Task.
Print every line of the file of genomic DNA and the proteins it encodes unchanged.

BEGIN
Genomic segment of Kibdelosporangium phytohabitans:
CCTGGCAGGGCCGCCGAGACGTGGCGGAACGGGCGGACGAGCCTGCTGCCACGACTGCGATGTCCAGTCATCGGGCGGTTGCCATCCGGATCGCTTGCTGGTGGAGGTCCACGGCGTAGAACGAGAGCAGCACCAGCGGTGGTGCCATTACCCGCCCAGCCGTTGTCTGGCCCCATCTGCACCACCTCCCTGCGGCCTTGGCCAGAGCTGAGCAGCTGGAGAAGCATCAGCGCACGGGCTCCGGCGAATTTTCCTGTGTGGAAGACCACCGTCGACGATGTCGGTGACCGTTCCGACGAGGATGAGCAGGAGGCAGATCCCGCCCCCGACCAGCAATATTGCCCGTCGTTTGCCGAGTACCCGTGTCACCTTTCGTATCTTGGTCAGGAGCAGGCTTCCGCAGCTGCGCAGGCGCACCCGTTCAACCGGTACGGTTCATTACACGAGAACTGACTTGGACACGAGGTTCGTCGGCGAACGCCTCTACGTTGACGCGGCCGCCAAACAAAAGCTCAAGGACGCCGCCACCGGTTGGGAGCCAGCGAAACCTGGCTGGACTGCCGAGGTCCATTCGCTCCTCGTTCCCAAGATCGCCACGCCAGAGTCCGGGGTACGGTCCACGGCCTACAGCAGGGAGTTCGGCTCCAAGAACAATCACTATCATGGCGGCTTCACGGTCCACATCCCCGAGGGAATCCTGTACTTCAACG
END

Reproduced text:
Genomic segment of Kibdelosporangium phytohabitans:
CCTGGCAGGGCCGCCGAGACGTGGCGGAACGGGCGGACGAGCCTGCTGCCACGACTGCGATGTCCAGTCATCGGGCGGTTGCCATCCGGATCGCTTGCTGGTGGAGGTCCACGGCGTAGAACGAGAGCAGCACCAGCGGTGGTGCCATTACCCGCCCAGCCGTTGTCTGGCCCCATCTGCACCACCTCCCTGCGGCCTTGGCCAGAGCTGAGCAGCTGGAGAAGCATCAGCGCACGGGCTCCGGCGAATTTTCCTGTGTGGAAGACCACCGTCGACGATGTCGGTGACCGTTCCGACGAGGATGAGCAGGAGGCAGATCCCGCCCCCGACCAGCAATATTGCCCGTCGTTTGCCGAGTACCCGTGTCACCTTTCGTATCTTGGTCAGGAGCAGGCTTCCGCAGCTGCGCAGGCGCACCCGTTCAACCGGTACGGTTCATTACACGAGAACTGACTTGGACACGAGGTTCGTCGGCGAACGCCTCTACGTTGACGCGGCCGCCAAACAAAAGCTCAAGGACGCCGCCACCGGTTGGGAGCCAGCGAAACCTGGCTGGACTGCCGAGGTCCATTCGCTCCTCGTTCCCAAGATCGCCACGCCAGAGTCCGGGGTACGGTCCACGGCCTACAGCAGGGAGTTCGGCTCCAAGAACAATCACTATCATGGCGGCTTCACGGTCCACATCCCCGAGGGAATCCTGTACTTCAACG